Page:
Monday, March 15, 2010

Re-Examining the Theme of the WORDS Competition

Now that DW has officially selected its contestant for the WORDS competition (after some coaching from my counterpart, a very strong entry based around recycling a bottle by building a zipper into it and turning it into a pencil case) I can say a few 20/20 words about this year's theme.

The Changing World Outside My Window:
Where Am I From?
Where Am I Going?

Could we have possibly made the theme any worse? It is downright impenetrable. It's wordy, scatterbrained, and abstract. My fellow Indonesian teachers can barely wrap their heads around it. I went to liberal arts school for four years and I have to talk for ten minutes just to make it coherent. Should we have seen this coming, or what?

"The changing world outside my window" starts things off with a convoluted metaphor that is bound to be curious nonsense for any weak English speaker and especially Indonesians. In America we beat metaphors like this to death. They are so overused as to be meaningless. Here they're not even used to seeing anything like it, so it just doesn't compute.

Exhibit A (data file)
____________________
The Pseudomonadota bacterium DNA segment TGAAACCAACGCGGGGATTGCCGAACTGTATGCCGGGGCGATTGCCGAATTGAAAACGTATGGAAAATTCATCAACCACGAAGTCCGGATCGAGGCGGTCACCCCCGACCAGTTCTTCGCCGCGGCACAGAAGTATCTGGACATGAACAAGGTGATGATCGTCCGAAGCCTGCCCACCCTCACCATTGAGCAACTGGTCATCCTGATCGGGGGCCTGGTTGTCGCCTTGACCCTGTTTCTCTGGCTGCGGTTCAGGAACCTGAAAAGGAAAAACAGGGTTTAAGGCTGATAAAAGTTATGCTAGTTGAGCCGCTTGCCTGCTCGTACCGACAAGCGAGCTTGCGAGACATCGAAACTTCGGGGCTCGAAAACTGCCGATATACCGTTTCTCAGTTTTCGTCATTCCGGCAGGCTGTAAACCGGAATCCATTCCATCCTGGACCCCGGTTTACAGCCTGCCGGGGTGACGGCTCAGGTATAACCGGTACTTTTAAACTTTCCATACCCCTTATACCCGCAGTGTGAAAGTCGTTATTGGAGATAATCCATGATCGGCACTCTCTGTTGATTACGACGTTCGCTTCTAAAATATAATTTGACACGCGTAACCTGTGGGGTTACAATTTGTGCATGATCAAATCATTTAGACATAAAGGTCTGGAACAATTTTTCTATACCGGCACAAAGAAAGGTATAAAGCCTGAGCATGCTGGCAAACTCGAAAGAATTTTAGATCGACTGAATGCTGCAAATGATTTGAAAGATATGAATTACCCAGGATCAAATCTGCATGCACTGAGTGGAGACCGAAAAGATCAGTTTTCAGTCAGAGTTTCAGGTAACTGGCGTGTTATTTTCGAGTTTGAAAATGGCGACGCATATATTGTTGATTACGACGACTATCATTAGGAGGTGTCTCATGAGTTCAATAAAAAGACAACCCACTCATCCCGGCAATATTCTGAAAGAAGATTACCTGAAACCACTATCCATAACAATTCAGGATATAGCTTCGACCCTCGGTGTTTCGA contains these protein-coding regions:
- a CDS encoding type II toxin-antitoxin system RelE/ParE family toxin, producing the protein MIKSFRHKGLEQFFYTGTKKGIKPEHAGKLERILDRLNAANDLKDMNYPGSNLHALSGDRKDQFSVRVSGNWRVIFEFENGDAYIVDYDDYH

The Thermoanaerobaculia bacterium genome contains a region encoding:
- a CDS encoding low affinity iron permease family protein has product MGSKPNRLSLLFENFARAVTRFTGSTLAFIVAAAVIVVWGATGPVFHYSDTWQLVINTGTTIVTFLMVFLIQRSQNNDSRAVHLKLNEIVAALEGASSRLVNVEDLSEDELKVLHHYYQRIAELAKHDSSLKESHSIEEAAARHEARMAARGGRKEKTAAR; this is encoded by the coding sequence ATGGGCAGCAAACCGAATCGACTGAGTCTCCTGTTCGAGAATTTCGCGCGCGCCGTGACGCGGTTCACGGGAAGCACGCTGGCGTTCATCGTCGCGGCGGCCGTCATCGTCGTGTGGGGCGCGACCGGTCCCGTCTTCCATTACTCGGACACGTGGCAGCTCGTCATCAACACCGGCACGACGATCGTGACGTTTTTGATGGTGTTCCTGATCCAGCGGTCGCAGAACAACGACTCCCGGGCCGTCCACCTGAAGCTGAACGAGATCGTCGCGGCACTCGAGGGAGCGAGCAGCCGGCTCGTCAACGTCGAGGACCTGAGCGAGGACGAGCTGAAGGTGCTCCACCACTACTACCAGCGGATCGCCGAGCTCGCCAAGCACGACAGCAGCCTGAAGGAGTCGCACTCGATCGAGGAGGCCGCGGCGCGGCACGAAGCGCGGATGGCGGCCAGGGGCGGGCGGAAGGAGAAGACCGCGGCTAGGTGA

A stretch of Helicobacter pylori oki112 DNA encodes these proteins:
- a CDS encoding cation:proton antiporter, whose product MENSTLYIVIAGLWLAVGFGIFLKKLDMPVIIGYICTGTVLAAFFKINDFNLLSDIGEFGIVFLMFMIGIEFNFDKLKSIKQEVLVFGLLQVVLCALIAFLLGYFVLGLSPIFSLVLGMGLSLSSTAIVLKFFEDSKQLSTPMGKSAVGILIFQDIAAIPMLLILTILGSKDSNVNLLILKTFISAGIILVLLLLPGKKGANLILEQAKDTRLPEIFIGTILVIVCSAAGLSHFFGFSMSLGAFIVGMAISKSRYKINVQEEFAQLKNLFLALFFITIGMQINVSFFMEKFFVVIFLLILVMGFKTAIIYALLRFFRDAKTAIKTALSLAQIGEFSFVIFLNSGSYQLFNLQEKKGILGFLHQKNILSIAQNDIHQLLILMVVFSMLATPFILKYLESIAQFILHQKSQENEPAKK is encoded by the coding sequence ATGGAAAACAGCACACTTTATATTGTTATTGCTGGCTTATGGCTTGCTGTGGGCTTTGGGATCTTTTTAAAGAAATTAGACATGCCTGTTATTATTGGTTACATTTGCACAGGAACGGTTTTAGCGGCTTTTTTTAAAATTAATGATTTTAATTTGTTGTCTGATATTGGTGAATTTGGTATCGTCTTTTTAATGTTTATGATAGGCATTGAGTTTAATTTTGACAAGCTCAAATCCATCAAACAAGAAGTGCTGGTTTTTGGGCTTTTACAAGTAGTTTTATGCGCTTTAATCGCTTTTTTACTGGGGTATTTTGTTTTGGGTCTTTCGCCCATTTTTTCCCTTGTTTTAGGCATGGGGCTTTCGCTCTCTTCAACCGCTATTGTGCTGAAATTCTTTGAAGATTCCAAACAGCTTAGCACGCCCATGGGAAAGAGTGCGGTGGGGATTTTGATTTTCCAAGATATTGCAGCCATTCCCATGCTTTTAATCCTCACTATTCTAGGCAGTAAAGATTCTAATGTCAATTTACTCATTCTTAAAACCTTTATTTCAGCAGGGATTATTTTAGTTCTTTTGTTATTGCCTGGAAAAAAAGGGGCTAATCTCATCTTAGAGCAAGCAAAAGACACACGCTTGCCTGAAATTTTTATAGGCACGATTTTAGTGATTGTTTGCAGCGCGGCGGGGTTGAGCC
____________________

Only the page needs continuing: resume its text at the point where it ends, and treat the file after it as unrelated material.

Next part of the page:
Perhaps the most hilarious part is that "Where am I from?" and "Where am I going?" were supposed to clarify the first part, to make it more accessible to the Indonesian students. "World outside my window is too abstract - lets hit them with two more abstract, non-literal questions. That'll solve the abstraction problem."

The confused questions I got from students were always: what do you mean by window? where am I from, you mean my city or indonesia or what? where am I going right now, or next year, or what? After hearing these questions for three straight weeks and realizing that no one was getting it, it dawned on me that the THEME was the problem! I triumphantly said to myself, ha! the theme is terrible! And the funniest part is I had no idea until I had been beat over the head with its uselessness.

1 comment:

  1. My funniest submission was a girl who did a paint by number. The painting was a gondola scene in Rome. She wrote an essay describing how her parents bought her the paint by number, how hard it was, why it wasn't finished, and how the paint colors ran together. Since my other submissions came in fairly OK (3 of them were right on track), I don't blame my teaching ability.

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